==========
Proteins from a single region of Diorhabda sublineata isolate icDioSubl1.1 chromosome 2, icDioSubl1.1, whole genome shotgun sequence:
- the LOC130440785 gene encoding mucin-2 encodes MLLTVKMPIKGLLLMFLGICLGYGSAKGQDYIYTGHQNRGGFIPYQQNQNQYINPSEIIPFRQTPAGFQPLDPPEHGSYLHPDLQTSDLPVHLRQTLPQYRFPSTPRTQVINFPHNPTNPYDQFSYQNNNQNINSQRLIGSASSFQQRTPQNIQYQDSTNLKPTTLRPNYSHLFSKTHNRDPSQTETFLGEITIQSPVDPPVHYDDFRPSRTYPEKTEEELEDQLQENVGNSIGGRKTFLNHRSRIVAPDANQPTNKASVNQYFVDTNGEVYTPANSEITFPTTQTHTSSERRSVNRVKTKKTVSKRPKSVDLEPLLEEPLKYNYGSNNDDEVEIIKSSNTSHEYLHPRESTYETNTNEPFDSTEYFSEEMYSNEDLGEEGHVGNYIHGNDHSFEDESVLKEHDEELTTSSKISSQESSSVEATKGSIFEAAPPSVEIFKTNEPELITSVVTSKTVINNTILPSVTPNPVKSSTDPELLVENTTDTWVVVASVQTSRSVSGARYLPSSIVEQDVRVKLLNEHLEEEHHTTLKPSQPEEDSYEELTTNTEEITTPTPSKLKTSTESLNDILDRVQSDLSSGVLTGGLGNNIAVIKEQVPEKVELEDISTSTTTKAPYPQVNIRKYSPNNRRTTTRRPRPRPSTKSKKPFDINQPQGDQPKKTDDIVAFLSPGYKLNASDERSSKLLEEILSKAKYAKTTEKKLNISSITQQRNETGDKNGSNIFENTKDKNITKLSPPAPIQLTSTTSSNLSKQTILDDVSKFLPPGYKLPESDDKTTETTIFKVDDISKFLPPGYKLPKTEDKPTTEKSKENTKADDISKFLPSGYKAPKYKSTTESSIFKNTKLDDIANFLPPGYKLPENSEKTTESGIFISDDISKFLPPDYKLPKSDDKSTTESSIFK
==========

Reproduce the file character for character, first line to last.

Proteins from a single region of Diorhabda sublineata isolate icDioSubl1.1 chromosome 2, icDioSubl1.1, whole genome shotgun sequence:
- the LOC130440785 gene encoding mucin-2 encodes MLLTVKMPIKGLLLMFLGICLGYGSAKGQDYIYTGHQNRGGFIPYQQNQNQYINPSEIIPFRQTPAGFQPLDPPEHGSYLHPDLQTSDLPVHLRQTLPQYRFPSTPRTQVINFPHNPTNPYDQFSYQNNNQNINSQRLIGSASSFQQRTPQNIQYQDSTNLKPTTLRPNYSHLFSKTHNRDPSQTETFLGEITIQSPVDPPVHYDDFRPSRTYPEKTEEELEDQLQENVGNSIGGRKTFLNHRSRIVAPDANQPTNKASVNQYFVDTNGEVYTPANSEITFPTTQTHTSSERRSVNRVKTKKTVSKRPKSVDLEPLLEEPLKYNYGSNNDDEVEIIKSSNTSHEYLHPRESTYETNTNEPFDSTEYFSEEMYSNEDLGEEGHVGNYIHGNDHSFEDESVLKEHDEELTTSSKISSQESSSVEATKGSIFEAAPPSVEIFKTNEPELITSVVTSKTVINNTILPSVTPNPVKSSTDPELLVENTTDTWVVVASVQTSRSVSGARYLPSSIVEQDVRVKLLNEHLEEEHHTTLKPSQPEEDSYEELTTNTEEITTPTPSKLKTSTESLNDILDRVQSDLSSGVLTGGLGNNIAVIKEQVPEKVELEDISTSTTTKAPYPQVNIRKYSPNNRRTTTRRPRPRPSTKSKKPFDINQPQGDQPKKTDDIVAFLSPGYKLNASDERSSKLLEEILSKAKYAKTTEKKLNISSITQQRNETGDKNGSNIFENTKDKNITKLSPPAPIQLTSTTSSNLSKQTILDDVSKFLPPGYKLPESDDKTTETTIFKVDDISKFLPPGYKLPKTEDKPTTEKSKENTKADDISKFLPSGYKAPKYKSTTESSIFKNTKLDDIANFLPPGYKLPENSEKTTESGIFISDDISKFLPPDYKLPKSDDKSTTESSIFK